The Alaskan Wolf is dog-like with thick tawny grey or rusty-tan fur with a mixture of black hair. It has a triangular-shaped face with a wide forehead and medium-sized ears and brown eyes.

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RESEARCH: Reef Sharks have friendship groups

Marine research scientists have found out that Grey Reef Sharks hang out with the same friends in the same spot for years.

Researchers at the Florida International University in America have studied Grey Reef Sharks (Carcharhinus amblyrhynchos) for four years in the remote Palmyra Atoll in the Pacific Ocean.

To study the Grey Reef Sharks, the researchers tagged about 40 individual sharks with acoustic transmitters that emit a unique high-frequency sound. A network of 65 receivers recorded the identiy of any tagged shark that came within 300 metres of any of the receivers. The batteries on the transmitters last for four years.

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What is the difference between the Southern Crested Caracara and the Striated Caracara?

What is the difference between the Southern Crested Caracara (Caracara planacus) and the Striated Caracara (Phalcoboenus australis)?

The Southern Crested Caracara and the Striated Caracara are both large birds of prey in the Falconidae family. They are falconids.

The Southern Crested Caracara has a dark-brownish cap, belly, wings, and tail tip, with a whitish-buff throat and nape, whereas the Striated Caracara is black-brown with a grey-flecked neck.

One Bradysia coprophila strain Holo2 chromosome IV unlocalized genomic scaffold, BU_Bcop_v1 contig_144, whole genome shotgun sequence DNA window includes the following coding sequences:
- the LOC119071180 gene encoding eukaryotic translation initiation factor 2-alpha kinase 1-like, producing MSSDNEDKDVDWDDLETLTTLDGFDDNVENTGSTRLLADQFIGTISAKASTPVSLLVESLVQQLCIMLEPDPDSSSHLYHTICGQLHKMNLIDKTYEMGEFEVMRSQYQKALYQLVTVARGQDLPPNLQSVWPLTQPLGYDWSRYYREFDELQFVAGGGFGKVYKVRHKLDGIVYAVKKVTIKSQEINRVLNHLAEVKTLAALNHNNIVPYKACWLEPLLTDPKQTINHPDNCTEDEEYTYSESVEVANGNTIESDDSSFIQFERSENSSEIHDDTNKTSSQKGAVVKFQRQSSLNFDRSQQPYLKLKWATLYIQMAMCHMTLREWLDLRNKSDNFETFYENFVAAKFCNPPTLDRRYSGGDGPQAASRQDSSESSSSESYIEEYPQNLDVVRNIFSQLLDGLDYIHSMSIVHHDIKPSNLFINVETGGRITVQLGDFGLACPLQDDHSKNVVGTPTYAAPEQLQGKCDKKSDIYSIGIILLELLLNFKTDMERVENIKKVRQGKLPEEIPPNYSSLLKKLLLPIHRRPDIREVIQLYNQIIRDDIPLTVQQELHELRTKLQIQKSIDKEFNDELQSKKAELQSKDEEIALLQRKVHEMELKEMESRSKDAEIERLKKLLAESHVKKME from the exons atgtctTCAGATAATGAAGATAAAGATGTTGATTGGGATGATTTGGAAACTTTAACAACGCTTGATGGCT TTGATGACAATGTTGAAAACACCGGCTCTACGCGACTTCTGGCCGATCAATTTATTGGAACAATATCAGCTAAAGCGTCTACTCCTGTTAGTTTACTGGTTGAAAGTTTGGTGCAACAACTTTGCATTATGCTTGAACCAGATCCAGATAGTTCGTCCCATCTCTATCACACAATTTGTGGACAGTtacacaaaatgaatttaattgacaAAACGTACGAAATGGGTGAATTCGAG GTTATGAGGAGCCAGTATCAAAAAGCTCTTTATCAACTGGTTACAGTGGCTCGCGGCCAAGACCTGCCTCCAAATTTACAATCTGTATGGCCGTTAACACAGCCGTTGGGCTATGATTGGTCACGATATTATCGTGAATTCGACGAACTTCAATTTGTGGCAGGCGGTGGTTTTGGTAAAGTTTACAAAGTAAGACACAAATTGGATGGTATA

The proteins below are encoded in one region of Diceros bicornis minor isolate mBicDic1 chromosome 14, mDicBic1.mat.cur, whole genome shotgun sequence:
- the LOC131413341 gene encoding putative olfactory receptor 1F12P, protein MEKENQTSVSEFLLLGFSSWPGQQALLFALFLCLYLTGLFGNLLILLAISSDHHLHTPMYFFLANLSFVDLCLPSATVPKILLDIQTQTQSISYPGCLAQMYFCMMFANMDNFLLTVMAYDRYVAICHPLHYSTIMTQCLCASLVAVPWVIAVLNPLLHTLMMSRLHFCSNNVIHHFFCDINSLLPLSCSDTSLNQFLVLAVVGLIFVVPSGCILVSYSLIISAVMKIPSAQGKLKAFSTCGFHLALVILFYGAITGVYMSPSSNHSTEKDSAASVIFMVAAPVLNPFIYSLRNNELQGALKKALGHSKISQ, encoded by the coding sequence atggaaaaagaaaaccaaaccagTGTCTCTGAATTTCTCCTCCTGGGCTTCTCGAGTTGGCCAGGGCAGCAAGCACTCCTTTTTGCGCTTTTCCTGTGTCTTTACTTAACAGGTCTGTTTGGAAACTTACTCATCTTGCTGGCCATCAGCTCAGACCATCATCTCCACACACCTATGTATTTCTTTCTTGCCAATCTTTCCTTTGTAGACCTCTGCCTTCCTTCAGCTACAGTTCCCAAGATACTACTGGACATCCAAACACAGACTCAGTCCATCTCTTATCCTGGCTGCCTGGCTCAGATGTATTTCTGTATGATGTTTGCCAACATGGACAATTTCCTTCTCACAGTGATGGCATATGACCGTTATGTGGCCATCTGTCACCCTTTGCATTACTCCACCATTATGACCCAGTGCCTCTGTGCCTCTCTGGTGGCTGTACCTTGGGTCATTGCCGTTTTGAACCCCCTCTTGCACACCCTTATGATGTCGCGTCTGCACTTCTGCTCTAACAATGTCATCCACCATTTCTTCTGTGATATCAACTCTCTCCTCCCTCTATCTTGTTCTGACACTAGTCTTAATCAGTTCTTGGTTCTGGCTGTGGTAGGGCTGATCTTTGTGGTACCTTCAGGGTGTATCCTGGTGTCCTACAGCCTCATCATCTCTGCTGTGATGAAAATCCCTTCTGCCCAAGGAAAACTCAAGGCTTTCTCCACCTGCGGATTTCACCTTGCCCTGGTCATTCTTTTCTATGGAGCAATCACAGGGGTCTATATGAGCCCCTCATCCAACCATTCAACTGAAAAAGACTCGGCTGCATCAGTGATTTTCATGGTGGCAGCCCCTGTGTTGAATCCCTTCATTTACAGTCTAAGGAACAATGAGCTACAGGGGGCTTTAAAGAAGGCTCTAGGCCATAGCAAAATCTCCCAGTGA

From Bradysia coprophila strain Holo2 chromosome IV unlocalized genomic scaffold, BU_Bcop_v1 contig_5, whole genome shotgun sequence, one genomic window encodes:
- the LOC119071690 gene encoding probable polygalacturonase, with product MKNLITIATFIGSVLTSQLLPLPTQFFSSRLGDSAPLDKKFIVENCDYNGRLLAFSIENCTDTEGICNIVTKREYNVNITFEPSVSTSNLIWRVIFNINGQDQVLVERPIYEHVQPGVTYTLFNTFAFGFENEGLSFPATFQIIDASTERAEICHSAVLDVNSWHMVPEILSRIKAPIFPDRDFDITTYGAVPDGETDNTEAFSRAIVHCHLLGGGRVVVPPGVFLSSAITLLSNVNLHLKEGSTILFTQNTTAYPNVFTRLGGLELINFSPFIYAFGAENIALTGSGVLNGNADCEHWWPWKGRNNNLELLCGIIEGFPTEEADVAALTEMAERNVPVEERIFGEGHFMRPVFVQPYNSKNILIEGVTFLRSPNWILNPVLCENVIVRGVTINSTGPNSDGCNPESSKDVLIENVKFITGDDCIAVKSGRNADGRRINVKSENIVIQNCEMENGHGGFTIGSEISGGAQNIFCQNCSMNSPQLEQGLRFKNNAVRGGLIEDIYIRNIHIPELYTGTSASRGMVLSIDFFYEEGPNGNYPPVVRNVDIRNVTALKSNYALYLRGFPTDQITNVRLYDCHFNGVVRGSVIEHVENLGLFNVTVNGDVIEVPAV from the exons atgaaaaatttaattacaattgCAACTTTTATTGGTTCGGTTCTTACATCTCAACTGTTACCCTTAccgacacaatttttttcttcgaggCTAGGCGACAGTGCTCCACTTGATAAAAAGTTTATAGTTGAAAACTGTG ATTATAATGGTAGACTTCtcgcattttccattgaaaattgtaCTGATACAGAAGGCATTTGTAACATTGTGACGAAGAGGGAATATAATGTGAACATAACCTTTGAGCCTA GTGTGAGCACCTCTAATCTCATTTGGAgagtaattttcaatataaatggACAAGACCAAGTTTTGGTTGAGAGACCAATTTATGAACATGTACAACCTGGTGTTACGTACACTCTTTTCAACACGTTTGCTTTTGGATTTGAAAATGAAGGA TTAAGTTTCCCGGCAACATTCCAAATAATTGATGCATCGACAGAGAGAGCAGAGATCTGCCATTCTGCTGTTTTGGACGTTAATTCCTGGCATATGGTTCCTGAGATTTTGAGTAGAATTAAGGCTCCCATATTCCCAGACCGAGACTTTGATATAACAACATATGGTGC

The Southern Crested Caracara has a brown crest and the Striated Caracara does not have a crest.

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Scimitar Oryx

The Scimitar Oryx (Oryx dammah) is a large ungulate (hoofed) mammal. It is an antelope and a bovid. It is also known as the Sahara Oryx or the Scimitar-Horned Oryx. 

The Scimitar Oryx has white fur with a red-brown chest and black markings on its forehead and down its nose. Both the male and the female have large, thin, straight, hollow horns that curve backwards. The female has thinner horns than the male. Its tail has a tuft of hair at the end. Its large, spreading hooves are adapted to living in the desert. 

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The Gouldian Finch (Erythura gouldiaeor Chloebia goldiae) is a small passerine bird in the Estrildidae family. It is an estrildid. It is also known as the Gould Finch or the Rainbow Finch. 

The Gouldian Finch is brightly coloured and varied, with mainly black, green, yellow, and red markings. The male has a purple chest and the female has a light mauve chest. Its head is red, black, or yellow. Its beak is light-coloured with a red tip. It has pale legs and feet. 

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The Rook (Corvus frugilegus) is a large bird in the Corvus family of crows. It is a corvid.

The Rook has shiny, black feathers with a whitish, featherless area on its face. It has black, shaggy feathers on its legs. Its feet are also black. Its eyes are brown. Its large beak is grey-black.